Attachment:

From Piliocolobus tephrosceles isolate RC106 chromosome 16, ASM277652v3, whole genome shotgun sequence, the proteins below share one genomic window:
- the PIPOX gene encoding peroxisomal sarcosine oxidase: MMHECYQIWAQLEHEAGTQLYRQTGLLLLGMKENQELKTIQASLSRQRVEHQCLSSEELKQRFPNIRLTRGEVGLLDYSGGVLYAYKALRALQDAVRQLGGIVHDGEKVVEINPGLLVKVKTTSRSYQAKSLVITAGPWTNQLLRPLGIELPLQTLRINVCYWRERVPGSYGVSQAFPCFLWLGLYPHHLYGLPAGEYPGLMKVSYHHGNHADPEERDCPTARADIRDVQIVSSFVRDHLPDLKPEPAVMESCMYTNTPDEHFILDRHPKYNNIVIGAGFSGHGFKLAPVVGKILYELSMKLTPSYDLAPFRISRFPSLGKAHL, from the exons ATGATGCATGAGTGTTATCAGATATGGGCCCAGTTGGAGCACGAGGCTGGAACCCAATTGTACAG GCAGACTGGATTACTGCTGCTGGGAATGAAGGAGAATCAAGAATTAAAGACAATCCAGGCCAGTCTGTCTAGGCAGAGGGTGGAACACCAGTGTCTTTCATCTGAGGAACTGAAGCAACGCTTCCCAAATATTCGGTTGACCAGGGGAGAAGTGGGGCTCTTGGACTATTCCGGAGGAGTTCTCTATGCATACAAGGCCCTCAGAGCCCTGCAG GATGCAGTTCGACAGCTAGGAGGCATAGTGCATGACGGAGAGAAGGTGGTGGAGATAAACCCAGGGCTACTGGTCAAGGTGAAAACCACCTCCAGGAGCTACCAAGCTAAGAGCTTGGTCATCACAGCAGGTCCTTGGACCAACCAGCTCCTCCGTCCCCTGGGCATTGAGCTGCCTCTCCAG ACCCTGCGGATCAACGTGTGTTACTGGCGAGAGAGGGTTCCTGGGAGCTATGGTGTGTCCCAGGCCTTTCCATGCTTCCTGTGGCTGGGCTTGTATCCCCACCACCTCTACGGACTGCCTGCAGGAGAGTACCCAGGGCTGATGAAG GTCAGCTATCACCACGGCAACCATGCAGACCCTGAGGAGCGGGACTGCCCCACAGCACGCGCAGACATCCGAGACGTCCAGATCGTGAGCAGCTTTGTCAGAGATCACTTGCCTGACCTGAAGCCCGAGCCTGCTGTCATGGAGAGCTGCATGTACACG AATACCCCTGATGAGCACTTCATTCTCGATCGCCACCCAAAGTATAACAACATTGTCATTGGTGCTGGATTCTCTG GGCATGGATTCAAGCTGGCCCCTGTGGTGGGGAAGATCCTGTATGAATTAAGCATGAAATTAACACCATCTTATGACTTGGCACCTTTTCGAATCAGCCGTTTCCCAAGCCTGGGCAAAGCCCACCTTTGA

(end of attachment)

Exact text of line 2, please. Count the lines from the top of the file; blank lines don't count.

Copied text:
- the PIPOX gene encoding peroxisomal sarcosine oxidase: MMHECYQIWAQLEHEAGTQLYRQTGLLLLGMKENQELKTIQASLSRQRVEHQCLSSEELKQRFPNIRLTRGEVGLLDYSGGVLYAYKALRALQDAVRQLGGIVHDGEKVVEINPGLLVKVKTTSRSYQAKSLVITAGPWTNQLLRPLGIELPLQTLRINVCYWRERVPGSYGVSQAFPCFLWLGLYPHHLYGLPAGEYPGLMKVSYHHGNHADPEERDCPTARADIRDVQIVSSFVRDHLPDLKPEPAVMESCMYTNTPDEHFILDRHPKYNNIVIGAGFSGHGFKLAPVVGKILYELSMKLTPSYDLAPFRISRFPSLGKAHL, from the exons ATGATGCATGAGTGTTATCAGATATGGGCCCAGTTGGAGCACGAGGCTGGAACCCAATTGTACAG GCAGACTGGATTACTGCTGCTGGGAATGAAGGAGAATCAAGAATTAAAGACAATCCAGGCCAGTCTGTCTAGGCAGAGGGTGGAACACCAGTGTCTTTCATCTGAGGAACTGAAGCAACGCTTCCCAAATATTCGGTTGACCAGGGGAGAAGTGGGGCTCTTGGACTATTCCGGAGGAGTTCTCTATGCATACAAGGCCCTCAGAGCCCTGCAG GATGCAGTTCGACAGCTAGGAGGCATAGTGCATGACGGAGAGAAGGTGGTGGAGATAAACCCAGGGCTACTGGTCAAGGTGAAAACCACCTCCAGGAGCTACCAAGCTAAGAGCTTGGTCATCACAGCAGGTCCTTGGACCAACCAGCTCCTCCGTCCCCTGGGCATTGAGCTGCCTCTCCAG ACCCTGCGGATCAACGTGTGTTACTGGCGAGAGAGGGTTCCTGGGAGCTATGGTGTGTCCCAGGCCTTTCCATGCTTCCTGTGGCTGGGCTTGTATCCCCACCACCTCTACGGACTGCCTGCAGGAGAGTACCCAGGGCTGATGAAG GTCAGCTATCACCACGGCAACCATGCAGACCCTGAGGAGCGGGACTGCCCCACAGCACGCGCAGACATCCGAGACGTCCAGATCGTGAGCAGCTTTGTCAGAGATCACTTGCCTGACCTGAAGCCCGAGCCTGCTGTCATGGAGAGCTGCATGTACACG AATACCCCTGATGAGCACTTCATTCTCGATCGCCACCCAAAGTATAACAACATTGTCATTGGTGCTGGATTCTCTG GGCATGGATTCAAGCTGGCCCCTGTGGTGGGGAAGATCCTGTATGAATTAAGCATGAAATTAACACCATCTTATGACTTGGCACCTTTTCGAATCAGCCGTTTCCCAAGCCTGGGCAAAGCCCACCTTTGA